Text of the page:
Skykkjedalsfossen (I think it’s pronounced “SKIK-sheh-dahls-foss-un”) was an impressive plunging waterfall deep in the narrow Simadal Valley (Simadalen).
Prior to our visit to this falls, Julie and I were aware of the degree of hydroelectricity harnessing that had been going on thanks to the Sima Power Plant that was said to have an output power that was the second highest in Norway at the time at 1120 MegaWatts.
So we came in with lowered expectations thinking the falls wouldn’t have much volume.
However, when we saw the falls in person during our June 2005 trip, we weren’t prepared for its vigorous flow despite the hydro regulation further upstream.
Hydroelectricity in Simadalen
We could only imagine just how much crazier this waterfall (as well as other neighboring waterfalls in the valley) would have been had it been allowed to flow freely!
From looking at the map in Norgeskart (formerly Norgesglasset), we could see that most of the harnessing of watercourses feeding the Sima Power Station at Kjeåsen involved regulation of several major lakes.
The lakes included Rembesdalsvatnet and Langvatnet among others.
Actually, it seemed like Skytjedalsvatnet (the lake directly responsible for this waterfall) was mostly spared from the power diversion, which might explain why it was the only waterfall in Simadal Valley with seemingly normal flow.
In any case, the map also indicated to us that Skykkjedalsfossen was also called Skytjefossen, while further upstream of Skytjedalsvatnet was another waterfall called Skytjedalsfossen.
Our Adventure Roads in Norway book said that this was supposed to be one of the highest waterfalls in the country at 605m with a 300m freefall.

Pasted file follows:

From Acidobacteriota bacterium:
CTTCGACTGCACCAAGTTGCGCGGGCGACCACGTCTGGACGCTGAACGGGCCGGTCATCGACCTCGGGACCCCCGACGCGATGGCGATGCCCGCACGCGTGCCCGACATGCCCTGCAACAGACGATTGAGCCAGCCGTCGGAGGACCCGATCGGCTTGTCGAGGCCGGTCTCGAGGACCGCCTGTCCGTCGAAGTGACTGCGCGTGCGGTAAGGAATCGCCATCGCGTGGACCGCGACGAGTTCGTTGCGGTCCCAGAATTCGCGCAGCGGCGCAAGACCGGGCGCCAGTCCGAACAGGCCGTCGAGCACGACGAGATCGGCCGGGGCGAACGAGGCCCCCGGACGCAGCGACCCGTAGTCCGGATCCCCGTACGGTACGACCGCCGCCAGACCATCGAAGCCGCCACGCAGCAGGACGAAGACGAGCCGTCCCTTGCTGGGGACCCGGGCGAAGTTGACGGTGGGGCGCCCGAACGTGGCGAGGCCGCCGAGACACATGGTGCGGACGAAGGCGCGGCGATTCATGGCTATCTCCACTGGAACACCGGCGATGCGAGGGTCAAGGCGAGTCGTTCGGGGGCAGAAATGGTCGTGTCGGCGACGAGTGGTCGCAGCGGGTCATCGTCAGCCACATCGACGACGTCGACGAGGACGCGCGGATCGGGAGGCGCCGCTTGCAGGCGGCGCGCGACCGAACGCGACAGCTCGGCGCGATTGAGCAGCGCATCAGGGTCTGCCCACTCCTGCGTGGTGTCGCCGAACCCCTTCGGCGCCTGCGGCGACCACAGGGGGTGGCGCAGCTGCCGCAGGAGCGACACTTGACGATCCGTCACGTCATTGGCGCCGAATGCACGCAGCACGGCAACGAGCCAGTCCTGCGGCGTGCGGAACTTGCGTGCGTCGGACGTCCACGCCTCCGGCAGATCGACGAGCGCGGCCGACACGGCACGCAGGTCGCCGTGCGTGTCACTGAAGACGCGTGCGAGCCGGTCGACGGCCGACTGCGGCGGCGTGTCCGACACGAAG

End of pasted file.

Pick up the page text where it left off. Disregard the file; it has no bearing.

It could very well be that it was the drop going into Simadalen that we saw that had the 300m drop while the upper tier way further upstream might account for the larger overall drop.
That said, I thought it would stretch the definition of how far apart waterfalls had to be in order to be counted together.
Even though this waterfall was roadside, Julie and I were a little annoyed with the power lines getting in the way of our photographs.
So we scrambled beneath the power lines and pylons to improve our view, and the result was the photo you see at the top of this page.
A bonus to our waterfall visit was that we saw a handful of other thinner waterfalls draping along the eastern end of Simadalsfjorden as well as Simdalen.
We didn’t have the energy nor the time to look into identifying each of these smaller waterfalls, but we pretty much treated them as supplemental features to an excursion to Skykkjedalsfossen.
Further up the valley from Skytjefossen, we could see a bare rock wall with some power lines where Rembesdalsfossen was supposed to be.
Instead, there were some thinner waterfalls tumbling around the former location of Rembesdalsfossen.
Neighboring Excursions in Simadalen
Although we didn’t get a chance to do this during our June 2005 visit to Norway, there was said to be a historic farm above the Sima Power Station at Kjeåsen.
Supposedly, it involved going up a narrow single-lane S-tunnel winding its way up to the top of the mountain where there was said to be mindblowing views of the valley and the fjord.
There were also other hikes leading higher up to the Hardanger Plateau though truthfully we would be hesitant to do them knowing that most of the scenery and waterfalls would be compromised from the hydro developments.
That said, maybe we’ll consider doing these side excursions next time…
From Eidfjord, we took a county road (Simadalsvegen or Road 71) that followed Simadalsfjorden east to Simadalen. Continuing east through the valley, we passed by the turnoff for Kjeåsen and some scattered residential homes before the road started to become narrow and unpaved within the Simadal Valley itself.
After a few minutes of driving on the unpaved road (about 12km from the Quality Inn Eidfjord Hotel), we eventually saw Skykkjedalsfossen to our right besides some hideous power lines and pylons.
If you’re curious, the unpaved road eventually ends near the head of Simadalen at Rembesdalsfossen (also called Løfallfossen, which was practically trickling due to regulation apparently).
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